BT Group has taken a £5m stake in a drone software company Altitude Angel through its incubation branch Etc.
Berkshire-based Altitude Angel’s unified traffic management (UTM) software can spot drones in the sky and manage them around any crewed aviation.
Managing airborne drones will be an important aspect of the government’s proposed drone superhighway. Known as “Project Skyway”, the plan was announced by the government earlier this year as part of a £273m funding package for the UK’s aerospace sector.
Project Skyway will cover 165 miles across Reading, Oxford, Milton Keynes, Cambridge, Coventry, and Rugby. Altitude Angel’s UTM software will be used in the development of Project Skyway, with BT supplying connectivity for the highway.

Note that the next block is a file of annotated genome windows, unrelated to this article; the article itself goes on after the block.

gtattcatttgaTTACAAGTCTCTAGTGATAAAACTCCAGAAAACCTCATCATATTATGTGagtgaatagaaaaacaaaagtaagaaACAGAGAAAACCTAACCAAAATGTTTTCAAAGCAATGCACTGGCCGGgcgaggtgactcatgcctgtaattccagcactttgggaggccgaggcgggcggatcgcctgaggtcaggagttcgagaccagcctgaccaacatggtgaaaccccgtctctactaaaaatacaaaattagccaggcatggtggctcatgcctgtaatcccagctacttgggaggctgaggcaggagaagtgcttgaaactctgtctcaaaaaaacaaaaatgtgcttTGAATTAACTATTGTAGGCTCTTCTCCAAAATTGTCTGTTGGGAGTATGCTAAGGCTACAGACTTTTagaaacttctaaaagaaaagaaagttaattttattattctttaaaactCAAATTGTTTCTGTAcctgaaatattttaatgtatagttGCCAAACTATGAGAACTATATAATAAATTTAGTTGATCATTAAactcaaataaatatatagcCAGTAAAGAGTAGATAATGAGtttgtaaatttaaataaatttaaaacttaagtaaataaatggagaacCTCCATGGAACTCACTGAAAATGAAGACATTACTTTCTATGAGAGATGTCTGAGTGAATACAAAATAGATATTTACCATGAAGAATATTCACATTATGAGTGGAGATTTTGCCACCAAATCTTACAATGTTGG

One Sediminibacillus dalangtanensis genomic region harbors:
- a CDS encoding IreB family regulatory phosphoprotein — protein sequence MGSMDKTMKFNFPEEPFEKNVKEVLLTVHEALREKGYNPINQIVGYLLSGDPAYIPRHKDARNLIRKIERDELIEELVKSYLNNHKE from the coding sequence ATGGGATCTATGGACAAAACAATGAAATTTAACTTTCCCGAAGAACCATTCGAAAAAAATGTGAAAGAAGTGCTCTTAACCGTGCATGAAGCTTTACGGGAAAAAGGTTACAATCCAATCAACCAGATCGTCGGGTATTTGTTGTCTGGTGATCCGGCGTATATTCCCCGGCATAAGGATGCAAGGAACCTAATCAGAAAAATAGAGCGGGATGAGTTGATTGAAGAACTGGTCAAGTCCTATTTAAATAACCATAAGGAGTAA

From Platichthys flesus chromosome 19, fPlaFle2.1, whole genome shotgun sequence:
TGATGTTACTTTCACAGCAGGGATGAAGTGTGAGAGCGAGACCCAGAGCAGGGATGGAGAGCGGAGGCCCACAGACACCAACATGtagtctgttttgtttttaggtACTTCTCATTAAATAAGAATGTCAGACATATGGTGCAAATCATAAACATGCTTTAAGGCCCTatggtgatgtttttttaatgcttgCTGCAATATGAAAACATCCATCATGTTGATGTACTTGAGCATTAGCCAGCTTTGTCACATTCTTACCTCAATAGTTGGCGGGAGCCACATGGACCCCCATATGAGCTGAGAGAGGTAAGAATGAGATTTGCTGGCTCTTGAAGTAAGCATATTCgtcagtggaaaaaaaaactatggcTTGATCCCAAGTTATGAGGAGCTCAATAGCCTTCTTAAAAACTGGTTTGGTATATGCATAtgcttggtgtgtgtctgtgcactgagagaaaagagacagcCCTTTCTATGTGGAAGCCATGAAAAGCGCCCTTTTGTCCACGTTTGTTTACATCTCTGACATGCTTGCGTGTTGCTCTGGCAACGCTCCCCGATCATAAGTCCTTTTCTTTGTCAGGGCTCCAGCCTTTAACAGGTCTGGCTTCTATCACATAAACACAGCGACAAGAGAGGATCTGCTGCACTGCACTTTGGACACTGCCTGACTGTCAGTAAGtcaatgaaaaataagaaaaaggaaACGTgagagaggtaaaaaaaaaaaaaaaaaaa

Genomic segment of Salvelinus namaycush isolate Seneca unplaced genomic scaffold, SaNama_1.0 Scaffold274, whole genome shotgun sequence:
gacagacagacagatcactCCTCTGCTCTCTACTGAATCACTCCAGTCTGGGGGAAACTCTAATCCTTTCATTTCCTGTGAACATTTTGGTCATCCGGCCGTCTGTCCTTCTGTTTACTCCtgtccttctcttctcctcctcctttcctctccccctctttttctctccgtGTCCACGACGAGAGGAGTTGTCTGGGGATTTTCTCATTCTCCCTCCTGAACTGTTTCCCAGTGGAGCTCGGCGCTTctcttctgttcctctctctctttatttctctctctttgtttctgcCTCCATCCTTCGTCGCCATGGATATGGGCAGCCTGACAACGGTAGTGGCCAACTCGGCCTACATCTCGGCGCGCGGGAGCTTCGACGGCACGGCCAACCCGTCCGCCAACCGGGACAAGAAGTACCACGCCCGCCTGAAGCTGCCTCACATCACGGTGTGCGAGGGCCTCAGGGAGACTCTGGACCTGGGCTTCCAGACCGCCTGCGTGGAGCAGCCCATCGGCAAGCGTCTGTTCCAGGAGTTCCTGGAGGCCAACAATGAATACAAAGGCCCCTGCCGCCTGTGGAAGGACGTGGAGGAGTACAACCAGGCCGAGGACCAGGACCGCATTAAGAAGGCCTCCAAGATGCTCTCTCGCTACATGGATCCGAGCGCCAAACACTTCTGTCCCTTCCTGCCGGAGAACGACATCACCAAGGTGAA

“Combining our ARROW technology, which allows crewed and uncrewed aircraft to share the same skies, safely and securely, with BT Group’s significant communications infrastructure, we can quickly bring ARROW to the masses,” said Richard Parker, CEO and founder of Altitude Angel.
“This will provide the UK with the first nationwide drone superhighways, unlocking the potential of this new and innovative technology and revolutionising business operations in countless industries,” added Parker.
Project Skyway will cover 165 miles across Reading, Oxford, Milton Keynes, Cambridge, Coventry, and Rugby.
Tom Guy, managing director, Etc, BT Group, said: “This partnership is a natural extension to BT Group’s work building the leading network in the UK, supporting the UTM industry that sits adjacent to our core business.”
BT Group’s director of drones Dave Pankhurst joins Altitude Angel’s board as part of the Series B investment. BT will also become a reseller of Altitude Angel’s software.
UK organisations have been increasing trials of drones, such as the NHS using drones to transport chemotherapy drugs from Portsmouth to the Isle of Wight.